The insulin receptor (IR) is expressed by insulin-secreting β-Cells, but its cellular function is unknown. We transfected βTC6-F7 β-Cells with cDNAs encoding either wild-type or mutant kinase-inactive (A/K1018) IRs, and by fluorescence-activated cell sorting generated polyclonal β-cell lines that overexpressed each receptor type at levels two- to fourfold higher than the parental cells. β-Cells overexpressing wild-type IRs had a proportional increase in insulin-stimulated tyrosine kinase activity; no change occurred in β-Cells expressing the mutant IR. We observed a threefold increase in cellular insulin content in β-Cells that overexpressed the wildtype IR, as determined by radioimmunoassay. This increase occurred despite a fivefold elevated rate of both basal and 10 mmol/l glucose-induced insulin secretion. Fractional insulin secretion (percentage of total cell insulin releasable at 10 mmol/l glucose) was unchanged in β-Cells overexpressing the wild-type IR compared with the parental β-cell line. Insulin content and insulin secretion were unaffected by overexpression of kinase-inactive IRs. Steady-state insulin mRNA levels were elevated twofold in the β-Cells overexpressing the wild-type IR and unchanged in the β-Cells expressing the kinase-inactive receptor, as determined by Northern blot analysis. The rate of insulin mRNA degradation measured in the presence of 5 μg/ml actinomycin D was not significantly affected in either cell line. In the absence of glucose, the basal level of (pro)insulin biosynthesis in the β-Cells overexpressing the wild-type IR increased significantly (61%) compared with the pcells transfected with the kinase-inactive IR. These data indicate that IR signaling can regulate insulin gene transcription and can modulate the steady-state insulin content of β-Cells.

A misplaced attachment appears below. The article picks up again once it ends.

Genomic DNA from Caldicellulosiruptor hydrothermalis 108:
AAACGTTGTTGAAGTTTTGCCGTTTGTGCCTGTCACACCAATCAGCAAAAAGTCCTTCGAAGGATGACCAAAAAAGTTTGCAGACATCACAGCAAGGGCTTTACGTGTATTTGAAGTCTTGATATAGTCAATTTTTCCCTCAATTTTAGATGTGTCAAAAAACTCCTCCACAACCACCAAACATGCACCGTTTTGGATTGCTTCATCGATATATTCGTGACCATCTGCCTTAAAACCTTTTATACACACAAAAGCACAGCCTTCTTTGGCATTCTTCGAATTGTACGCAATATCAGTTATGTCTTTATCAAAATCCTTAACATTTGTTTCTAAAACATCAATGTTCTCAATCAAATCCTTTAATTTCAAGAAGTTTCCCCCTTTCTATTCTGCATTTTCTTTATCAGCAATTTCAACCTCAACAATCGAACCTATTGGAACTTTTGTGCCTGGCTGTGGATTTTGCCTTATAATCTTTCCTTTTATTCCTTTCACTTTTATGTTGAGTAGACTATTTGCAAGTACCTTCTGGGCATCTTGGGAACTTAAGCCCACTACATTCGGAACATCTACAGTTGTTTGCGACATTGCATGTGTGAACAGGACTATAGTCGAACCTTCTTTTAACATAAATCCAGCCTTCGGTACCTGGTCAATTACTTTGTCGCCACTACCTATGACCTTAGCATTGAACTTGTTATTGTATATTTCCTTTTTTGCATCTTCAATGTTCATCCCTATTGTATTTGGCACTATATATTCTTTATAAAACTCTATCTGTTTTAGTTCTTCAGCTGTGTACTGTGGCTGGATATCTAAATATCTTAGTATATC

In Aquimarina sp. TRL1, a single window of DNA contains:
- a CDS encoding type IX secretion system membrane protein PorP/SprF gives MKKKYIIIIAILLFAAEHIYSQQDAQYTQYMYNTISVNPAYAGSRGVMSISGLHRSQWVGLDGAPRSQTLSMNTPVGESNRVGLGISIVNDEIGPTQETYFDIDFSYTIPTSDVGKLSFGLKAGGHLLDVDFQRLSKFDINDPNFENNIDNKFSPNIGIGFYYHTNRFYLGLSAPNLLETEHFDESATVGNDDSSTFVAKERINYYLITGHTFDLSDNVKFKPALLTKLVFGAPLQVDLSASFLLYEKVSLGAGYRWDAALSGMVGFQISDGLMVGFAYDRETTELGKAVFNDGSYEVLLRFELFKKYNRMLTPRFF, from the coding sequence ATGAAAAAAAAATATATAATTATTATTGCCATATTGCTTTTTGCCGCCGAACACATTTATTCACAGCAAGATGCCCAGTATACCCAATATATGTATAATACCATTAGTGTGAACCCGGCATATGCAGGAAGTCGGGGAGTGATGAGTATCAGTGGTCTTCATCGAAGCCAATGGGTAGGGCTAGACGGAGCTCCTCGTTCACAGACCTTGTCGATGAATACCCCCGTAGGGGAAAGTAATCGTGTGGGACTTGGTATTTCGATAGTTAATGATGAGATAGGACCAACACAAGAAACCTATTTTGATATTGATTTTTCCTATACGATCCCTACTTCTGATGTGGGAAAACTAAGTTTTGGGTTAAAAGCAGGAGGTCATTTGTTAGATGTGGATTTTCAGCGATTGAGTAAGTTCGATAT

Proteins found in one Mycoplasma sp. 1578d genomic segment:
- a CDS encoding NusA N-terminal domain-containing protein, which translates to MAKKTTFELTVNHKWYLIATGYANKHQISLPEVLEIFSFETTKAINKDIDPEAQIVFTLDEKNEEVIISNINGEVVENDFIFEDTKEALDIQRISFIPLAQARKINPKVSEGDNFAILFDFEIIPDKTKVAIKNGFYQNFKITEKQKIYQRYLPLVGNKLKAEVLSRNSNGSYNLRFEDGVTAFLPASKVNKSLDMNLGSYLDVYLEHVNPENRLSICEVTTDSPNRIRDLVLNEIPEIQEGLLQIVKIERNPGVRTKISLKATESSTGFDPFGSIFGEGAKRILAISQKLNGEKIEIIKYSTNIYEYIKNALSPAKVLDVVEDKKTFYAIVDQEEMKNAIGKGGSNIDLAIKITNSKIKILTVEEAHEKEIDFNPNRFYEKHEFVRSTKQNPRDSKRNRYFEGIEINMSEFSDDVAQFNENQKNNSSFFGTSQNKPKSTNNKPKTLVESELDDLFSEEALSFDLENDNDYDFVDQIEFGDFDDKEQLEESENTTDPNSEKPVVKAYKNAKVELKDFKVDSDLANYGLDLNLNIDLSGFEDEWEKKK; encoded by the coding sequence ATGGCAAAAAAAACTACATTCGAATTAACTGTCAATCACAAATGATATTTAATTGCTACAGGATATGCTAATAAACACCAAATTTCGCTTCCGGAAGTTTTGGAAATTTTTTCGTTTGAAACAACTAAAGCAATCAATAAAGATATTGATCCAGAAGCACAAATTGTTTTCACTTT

This content is only available via PDF.